NOPR ON GEOMAGNETIC STORM PREPAREDNESS
FERC proposes to direct the North American Electric Reliability Corporation (NERC) to develop reliability standards to address the potential impact of geomagnetic disturbances (GMDs) on the Bulk-Power System. GMDs result from the interaction of Earth’s magnetic field with highly charged solar emissions that can occur during solar storms. The NOPR refers to numerous government reports (including a February 2012 NERC report) that describe potential threats to the North American power grid from GMDs.
FERC proposes a two-stage approach to develop reliability standards that address bulk power system risks from GMD events. First, NERC would be required to develop, and submit for approval within 90 days of the final rule, standards that would require owners and operators of Bulk-Power System elements to “implement operational procedures to mitigate GMD effects.” Second, within six months of a final rule, NERC would be required to submit additional reliability standards requiring owners and operators to conduct ongoing assessments of the potential risk from GMDs and to implement additional protection strategies. The proposed rule envisions that the second stage of the GMD preparedness efforts would proceed in phases, with an initial focus “on the most critical Bulk-Power System assets.”
The NOPR states that additional grid protection strategies should “not be limited to operational procedures or enhanced training alone, but would . . . contain strategies for protecting against the potential impact of geomagnetic disturbances based on factors such as the age, condition, technical specifications, or location of specific equipment.” According to the NOPR, protective measures could involve “automatically blocking geomagnetically induced currents from entering the Bulk-Power System, instituting specification requirements for new equipment, inventory management, and isolating certain equipment that is not cost effective to retrofit.”
Commissioners Norris and LaFleur released statements on the NOPR. Commissioner Norris compared the challenge of preventing GMD disturbances to that of preparing for a cyber attack: “Like a cyber attack, the potential size and duration of an outage that could result from a GMD demands that we take the precautions necessary to prevent, limit, or contain the potential impact.” Commissioner Norris indicated that the Commission will attempt to find a regulatory “sweet spot” that appropriately balances costs with the reliability benefits of implementing additional grid hardening and protective measures.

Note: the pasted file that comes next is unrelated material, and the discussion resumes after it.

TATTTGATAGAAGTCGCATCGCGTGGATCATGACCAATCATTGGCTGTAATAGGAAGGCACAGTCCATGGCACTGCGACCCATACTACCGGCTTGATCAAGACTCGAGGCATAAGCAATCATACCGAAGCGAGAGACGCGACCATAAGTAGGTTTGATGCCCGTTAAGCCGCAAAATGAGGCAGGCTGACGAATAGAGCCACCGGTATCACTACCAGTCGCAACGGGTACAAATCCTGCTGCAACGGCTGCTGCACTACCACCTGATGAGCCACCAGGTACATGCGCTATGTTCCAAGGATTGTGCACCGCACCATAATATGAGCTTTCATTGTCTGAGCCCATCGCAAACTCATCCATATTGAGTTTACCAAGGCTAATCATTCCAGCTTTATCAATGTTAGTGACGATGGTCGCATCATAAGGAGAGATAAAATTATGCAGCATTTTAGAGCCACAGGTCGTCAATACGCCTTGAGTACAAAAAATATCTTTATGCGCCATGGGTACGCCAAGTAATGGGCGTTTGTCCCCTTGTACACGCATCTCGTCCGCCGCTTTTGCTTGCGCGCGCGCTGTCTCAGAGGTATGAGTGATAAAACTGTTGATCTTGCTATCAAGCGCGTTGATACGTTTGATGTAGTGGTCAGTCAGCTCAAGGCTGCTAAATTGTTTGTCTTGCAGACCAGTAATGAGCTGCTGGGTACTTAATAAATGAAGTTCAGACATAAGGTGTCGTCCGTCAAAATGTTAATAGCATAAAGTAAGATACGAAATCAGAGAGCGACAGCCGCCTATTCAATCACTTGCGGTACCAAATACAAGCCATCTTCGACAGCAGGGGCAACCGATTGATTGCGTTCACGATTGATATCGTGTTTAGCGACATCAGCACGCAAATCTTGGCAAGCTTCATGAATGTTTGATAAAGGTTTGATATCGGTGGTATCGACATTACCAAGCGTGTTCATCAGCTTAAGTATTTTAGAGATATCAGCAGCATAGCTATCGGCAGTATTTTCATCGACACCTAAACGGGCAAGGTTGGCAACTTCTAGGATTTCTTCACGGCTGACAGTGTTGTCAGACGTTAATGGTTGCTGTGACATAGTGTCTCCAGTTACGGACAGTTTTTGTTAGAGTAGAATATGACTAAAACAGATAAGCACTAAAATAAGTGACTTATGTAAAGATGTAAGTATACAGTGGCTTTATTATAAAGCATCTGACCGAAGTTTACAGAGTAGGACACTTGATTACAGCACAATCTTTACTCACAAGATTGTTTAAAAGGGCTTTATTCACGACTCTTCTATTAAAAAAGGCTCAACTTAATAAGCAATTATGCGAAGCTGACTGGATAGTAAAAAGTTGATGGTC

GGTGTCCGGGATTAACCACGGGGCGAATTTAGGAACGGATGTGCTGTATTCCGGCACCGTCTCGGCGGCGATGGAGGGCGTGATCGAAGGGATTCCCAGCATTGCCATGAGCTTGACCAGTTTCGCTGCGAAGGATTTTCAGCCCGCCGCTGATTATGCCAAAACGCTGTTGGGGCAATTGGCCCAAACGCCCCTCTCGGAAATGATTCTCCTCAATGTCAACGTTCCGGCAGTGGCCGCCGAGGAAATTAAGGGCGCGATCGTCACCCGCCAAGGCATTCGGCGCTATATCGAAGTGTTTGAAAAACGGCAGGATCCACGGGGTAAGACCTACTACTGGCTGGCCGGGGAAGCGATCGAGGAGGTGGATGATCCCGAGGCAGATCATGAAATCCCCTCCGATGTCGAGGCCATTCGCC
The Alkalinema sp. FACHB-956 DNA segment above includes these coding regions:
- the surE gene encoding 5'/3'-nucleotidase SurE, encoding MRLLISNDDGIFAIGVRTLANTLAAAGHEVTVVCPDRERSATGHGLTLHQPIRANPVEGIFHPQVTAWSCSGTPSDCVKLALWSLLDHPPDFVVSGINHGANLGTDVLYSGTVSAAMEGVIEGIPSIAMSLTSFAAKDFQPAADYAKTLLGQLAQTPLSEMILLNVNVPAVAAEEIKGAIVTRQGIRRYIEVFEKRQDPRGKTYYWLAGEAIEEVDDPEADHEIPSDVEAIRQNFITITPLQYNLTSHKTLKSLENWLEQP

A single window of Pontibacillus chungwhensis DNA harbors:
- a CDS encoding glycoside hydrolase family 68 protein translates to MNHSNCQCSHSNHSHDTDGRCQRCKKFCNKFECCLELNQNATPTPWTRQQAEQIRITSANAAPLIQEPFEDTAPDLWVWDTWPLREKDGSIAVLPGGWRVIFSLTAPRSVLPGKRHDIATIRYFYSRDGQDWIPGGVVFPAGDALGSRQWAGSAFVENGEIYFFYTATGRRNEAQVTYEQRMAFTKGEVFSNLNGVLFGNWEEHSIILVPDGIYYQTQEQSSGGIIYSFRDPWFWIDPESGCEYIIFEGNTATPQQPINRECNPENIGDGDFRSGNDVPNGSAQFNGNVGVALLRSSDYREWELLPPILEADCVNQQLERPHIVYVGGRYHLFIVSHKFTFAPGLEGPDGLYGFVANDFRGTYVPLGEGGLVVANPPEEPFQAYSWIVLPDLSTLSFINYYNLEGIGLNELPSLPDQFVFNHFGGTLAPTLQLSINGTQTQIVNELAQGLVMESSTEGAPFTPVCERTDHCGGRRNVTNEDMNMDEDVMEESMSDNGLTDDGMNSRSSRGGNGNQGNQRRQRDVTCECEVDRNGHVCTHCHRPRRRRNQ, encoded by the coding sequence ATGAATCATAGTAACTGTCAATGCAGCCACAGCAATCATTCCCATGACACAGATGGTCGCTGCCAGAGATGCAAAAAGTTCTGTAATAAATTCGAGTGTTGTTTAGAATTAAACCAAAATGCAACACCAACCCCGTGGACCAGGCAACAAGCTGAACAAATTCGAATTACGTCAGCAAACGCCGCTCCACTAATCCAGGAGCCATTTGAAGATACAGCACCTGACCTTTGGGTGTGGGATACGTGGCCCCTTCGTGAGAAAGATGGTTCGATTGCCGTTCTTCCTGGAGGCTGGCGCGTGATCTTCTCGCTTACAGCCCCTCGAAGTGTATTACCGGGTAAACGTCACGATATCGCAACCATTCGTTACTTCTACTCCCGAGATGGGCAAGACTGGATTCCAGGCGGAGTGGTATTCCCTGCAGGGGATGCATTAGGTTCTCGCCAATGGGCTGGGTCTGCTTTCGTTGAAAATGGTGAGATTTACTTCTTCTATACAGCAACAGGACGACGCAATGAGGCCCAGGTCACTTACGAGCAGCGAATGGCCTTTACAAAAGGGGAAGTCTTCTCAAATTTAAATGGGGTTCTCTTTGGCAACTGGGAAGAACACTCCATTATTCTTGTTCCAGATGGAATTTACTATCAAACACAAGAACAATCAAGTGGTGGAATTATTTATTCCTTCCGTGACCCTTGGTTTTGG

NOPR ON VEGETATION MANAGEMENT
In the NOPR on Reliability Standard FAC-003-2, FERC proposes to approve revisions to the vegetation management standards applicable to high-voltage transmission lines operated at 200 kilovolts (kV) and above, which were proposed by NERC on December 21, 2011. For the first time, the standards also would apply to certain critical power lines below 200 kV. The new standards would require transmission owners and operators to inspect all affected above-ground lines at least once per year and fully implement their annual vegetative work plans. The revised standards adopt performance-based evaluation metrics, with new minimum clearance distances that must be maintained regardless of weather, or physical or thermal loading on power lines. As Commissioner LaFleur observed, the proposed standard “is one of the first results-based standards put forward by NERC,” because it sets out specific reliability objectives but allows transmission owners some flexibility in achieving those objectives. Finally, the NOPR proposes to direct NERC to revise certain violation risk factors and to gather additional data in order to determine whether the minimum vegetation distances in the standard should be altered in future rulemakings.
The NOPR directing NERC to quickly develop standards to address GMD preparedness suggests that FERC views GMDs as a serious risk to the Bulk-Power System. The tight timelines proposed in the NOPR, requiring an initial reliability standard within 90 days and additional equipment-based standards within six months of a final rule, will be a formidable challenge to NERC’s current standards development process. FERC’s final rule and NERC’s subsequent standards have the potential to significantly increase compliance requirements and costs for transmission owners and operators.
The new FAC-003-2 vegetation management standards are among the first performance-based reliability standards to be crafted by NERC. Although the process of creating performance-based reliability standards for transmission vegetation management was time-consuming, the result improves the existing FAC-003-1 standards by providing clarity to regulated entities.
Comments on both proposals -- to be filed in Docket No. RM12-22-000 (for the GMD NOPR) and Docket No. RM12-4-000 (for the vegetation management NOPR) -- will be due 60 days after the NOPRs are published in the Federal Register.